So this means that more often than not you’ll be cautiously creeping around in the dark, solving puzzles and picking up the ominous notes that flesh out the game’s ambitious backstory while trying to unravel the mystery behind the adventure than fighting off the forces of Hell, the horror coming through a combination of subtle audio cues (like ghostly laughter, creaking floorboards, or a faint heartbeat), some remarkably inventive visuals (in one instance you make your way through a dark and surreal landscape only to end up in a nightmarish courtyard filled with whispering statues and a tree filled with hanged skeletons), and that uneasy feeling that while you’re not in danger right now that fact is definitely going to change sooner rather than later.
We now have to talk about the live action FMV footage that ties the plot together – live-action from the days before even the shining beacon of glory that is Tim Curry could be wheeled in to unleash the
cheese ham magnificent dialogue upon us all. I have just checked my writer’s rulebook and according to that I’m supposed to immediately mock any and all grainy FMV footage I come across but… actually, the scenes here are really well done.
For the time, that is. This isn’t an overlooked theatrical masterpiece by any stretch of the imagination. But it does still genuinely feel like these scenes are being used to convey the story in a way that wouldn’t otherwise be possible rather than for the sheer novelty of having a game on a CD and nothing to fill it with, and it’s clear that a lot of effort has gone into the technical aspects of these sequences – the trouble they went to just to match the physical lighting on the actors to the occult digital light sources added later are exceptional for the era and it rarely feels as artificially greenscreened as you’d think something like this would. The lead himself is a relatively interesting chap for a haunted house tale: Adam’s comments don’t do anything silly like break the fourth wall but there’s a definite dash of realism to them – remarking on the absurdity of certain situations or making a sassy quip when he’s feeling confident. Most importantly of all his reactions generally come across as reasonable and natural – he’s curious and determined to see this through but he’s not eager to throw himself at the nearest pentacle in the name of the greater good either. The snags with this aspect of the adventure honestly feel more to do with the format than anything else: Some lines come across as stilted more due to the game stopping to offer the player multiple-choice questions (within a movie!), forcing the characters to loop back on themselves until every option’s been exhausted, or because when the lead voices a description or thought about an interactive object he only has one line of dialogue to offer – circumstances which would make even the greatest deliveries from the finest thespians the industry has ever known quickly sound wooden. It’s worth mentioning that having almost everything you can pick up, examine, or interact with have at least one descriptive line of spoken dialogue as well as additional reflections, discussions, and comments by your companion would feel pretty extravagant even in a big-budget title today, yet this game was already doing it over twenty years ago and should be applauded for taking the time to include such an immersive, enriching, and easily-skipped detail.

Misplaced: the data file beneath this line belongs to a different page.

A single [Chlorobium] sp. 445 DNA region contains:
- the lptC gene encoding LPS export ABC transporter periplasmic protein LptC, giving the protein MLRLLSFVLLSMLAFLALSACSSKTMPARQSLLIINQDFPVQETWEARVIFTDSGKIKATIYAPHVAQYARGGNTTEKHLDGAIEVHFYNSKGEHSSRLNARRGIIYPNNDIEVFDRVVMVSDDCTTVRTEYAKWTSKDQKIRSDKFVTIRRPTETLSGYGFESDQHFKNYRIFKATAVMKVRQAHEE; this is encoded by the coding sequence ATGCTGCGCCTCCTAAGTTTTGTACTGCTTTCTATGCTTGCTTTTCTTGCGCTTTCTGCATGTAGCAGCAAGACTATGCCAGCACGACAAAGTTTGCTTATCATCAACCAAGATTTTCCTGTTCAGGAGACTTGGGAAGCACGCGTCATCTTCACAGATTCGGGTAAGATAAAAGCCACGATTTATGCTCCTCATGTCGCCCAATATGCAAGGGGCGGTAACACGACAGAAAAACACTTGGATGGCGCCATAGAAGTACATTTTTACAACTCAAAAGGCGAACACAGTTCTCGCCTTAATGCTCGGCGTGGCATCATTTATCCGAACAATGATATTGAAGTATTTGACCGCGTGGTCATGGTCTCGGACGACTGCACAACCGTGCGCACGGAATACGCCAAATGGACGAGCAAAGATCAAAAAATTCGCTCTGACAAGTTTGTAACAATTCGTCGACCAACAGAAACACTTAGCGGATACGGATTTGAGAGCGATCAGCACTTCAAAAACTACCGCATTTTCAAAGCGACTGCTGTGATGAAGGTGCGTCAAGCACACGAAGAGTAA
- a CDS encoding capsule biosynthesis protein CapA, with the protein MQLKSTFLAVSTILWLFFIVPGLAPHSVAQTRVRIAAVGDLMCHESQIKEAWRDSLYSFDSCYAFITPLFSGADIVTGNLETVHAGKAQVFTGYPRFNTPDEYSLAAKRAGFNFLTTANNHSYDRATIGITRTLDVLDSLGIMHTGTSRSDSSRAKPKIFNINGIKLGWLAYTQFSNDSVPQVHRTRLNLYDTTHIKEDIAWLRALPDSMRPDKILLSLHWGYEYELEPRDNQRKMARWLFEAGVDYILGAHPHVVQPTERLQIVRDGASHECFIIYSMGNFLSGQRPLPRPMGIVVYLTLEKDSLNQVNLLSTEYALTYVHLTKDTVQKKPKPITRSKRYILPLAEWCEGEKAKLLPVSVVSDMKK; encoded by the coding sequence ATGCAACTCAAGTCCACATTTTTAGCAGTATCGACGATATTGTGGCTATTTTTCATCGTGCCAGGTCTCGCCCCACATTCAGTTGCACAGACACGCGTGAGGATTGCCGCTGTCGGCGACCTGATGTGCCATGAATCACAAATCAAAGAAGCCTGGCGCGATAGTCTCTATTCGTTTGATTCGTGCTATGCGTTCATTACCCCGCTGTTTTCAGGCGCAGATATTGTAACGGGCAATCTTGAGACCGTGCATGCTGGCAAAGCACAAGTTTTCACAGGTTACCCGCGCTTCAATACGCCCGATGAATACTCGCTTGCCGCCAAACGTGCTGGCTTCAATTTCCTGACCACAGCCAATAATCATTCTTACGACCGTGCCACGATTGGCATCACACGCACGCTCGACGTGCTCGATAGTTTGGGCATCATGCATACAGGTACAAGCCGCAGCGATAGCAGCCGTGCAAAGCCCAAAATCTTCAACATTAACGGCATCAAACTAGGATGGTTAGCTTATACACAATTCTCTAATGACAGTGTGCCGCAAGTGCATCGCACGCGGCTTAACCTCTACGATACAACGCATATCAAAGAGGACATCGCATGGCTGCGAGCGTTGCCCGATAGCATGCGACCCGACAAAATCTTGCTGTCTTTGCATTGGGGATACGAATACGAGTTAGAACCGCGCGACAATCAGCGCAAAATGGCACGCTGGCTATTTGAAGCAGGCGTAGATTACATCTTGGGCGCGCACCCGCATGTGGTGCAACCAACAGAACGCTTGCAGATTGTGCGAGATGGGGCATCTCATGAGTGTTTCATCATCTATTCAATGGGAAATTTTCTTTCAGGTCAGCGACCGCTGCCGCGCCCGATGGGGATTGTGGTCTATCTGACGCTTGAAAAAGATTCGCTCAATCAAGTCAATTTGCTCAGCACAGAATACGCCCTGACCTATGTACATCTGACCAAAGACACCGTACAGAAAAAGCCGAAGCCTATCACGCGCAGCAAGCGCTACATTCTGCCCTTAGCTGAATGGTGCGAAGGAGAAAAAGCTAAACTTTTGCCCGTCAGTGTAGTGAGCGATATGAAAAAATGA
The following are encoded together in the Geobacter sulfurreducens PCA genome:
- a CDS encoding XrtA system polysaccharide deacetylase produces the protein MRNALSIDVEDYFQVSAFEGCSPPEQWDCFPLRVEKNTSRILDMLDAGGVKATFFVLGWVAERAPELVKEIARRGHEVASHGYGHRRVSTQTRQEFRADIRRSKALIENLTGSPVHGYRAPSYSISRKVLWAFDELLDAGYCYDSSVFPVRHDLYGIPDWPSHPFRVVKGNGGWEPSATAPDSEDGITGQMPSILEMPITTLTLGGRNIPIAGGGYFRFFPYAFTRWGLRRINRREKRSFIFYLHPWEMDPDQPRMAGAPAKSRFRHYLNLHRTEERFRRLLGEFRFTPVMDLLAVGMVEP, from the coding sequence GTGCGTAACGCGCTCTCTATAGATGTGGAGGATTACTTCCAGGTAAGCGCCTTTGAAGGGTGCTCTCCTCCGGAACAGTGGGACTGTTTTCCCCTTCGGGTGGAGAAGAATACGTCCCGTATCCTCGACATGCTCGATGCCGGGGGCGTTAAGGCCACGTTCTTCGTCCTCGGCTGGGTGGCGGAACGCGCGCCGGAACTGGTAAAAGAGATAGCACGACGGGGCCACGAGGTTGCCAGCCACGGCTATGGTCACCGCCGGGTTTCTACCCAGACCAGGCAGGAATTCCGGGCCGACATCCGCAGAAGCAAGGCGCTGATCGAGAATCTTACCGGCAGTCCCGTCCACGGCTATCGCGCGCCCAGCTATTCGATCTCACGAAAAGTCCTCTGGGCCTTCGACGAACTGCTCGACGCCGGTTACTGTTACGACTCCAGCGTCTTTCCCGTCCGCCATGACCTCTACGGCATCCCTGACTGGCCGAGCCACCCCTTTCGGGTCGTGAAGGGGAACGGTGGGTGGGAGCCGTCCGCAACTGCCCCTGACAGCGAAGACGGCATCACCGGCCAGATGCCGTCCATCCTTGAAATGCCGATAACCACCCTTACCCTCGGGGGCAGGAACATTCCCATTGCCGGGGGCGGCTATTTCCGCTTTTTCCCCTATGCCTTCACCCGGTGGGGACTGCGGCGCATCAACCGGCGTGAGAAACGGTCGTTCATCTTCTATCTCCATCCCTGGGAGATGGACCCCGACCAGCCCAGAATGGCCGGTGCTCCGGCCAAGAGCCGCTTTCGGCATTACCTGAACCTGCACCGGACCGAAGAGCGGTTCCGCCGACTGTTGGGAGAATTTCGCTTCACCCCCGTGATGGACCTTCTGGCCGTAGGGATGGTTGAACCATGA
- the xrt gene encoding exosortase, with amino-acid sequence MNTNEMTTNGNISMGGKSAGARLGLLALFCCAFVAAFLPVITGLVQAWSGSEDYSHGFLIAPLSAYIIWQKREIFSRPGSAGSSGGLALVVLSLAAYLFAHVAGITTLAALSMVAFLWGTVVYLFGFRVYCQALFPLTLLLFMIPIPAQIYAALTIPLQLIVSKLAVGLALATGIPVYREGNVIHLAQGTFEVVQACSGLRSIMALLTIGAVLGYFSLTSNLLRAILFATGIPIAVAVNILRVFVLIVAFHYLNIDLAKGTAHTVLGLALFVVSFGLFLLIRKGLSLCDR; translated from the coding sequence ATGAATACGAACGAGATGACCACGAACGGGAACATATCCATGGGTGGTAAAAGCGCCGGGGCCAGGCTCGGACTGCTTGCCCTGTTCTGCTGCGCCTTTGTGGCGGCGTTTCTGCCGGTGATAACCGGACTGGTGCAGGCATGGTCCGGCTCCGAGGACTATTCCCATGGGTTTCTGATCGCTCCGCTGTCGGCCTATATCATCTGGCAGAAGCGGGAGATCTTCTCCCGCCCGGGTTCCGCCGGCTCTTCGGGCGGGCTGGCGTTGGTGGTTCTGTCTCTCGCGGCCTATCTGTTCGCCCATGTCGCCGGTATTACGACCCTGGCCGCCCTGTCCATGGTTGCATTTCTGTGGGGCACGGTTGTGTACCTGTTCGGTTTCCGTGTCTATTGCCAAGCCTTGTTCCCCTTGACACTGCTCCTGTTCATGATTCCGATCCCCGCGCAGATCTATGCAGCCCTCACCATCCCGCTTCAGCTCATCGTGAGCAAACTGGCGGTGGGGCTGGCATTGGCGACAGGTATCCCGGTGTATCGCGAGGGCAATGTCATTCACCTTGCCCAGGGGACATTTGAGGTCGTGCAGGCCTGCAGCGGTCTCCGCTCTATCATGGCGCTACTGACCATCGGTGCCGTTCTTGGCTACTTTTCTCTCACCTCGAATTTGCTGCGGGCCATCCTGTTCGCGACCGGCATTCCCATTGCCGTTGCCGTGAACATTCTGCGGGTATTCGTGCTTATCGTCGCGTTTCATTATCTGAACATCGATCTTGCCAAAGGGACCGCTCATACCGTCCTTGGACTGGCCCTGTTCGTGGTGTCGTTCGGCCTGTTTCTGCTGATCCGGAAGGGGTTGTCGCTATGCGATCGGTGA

Realms of the Haunting isn’t a flawless horror title – some of the closing puzzles and one particular late-game collectathon would have been better off in the bin than in the game – but even then these issues feel more like disappointing missteps than game-ruining brick walls and on the whole the game’s an inventive, committed, and bloody brave experience that I’d say is so unique it actually feels “outside” its own era: Bar the obvious technical advances that have been made between now and then you could believe this game would play out largely as it already does no matter when it was made. A revolutionary classic? Nope. But a tense, sinister, dreamlike experience that has you feeling uneasy even in familiar places to the very end? Oh yes.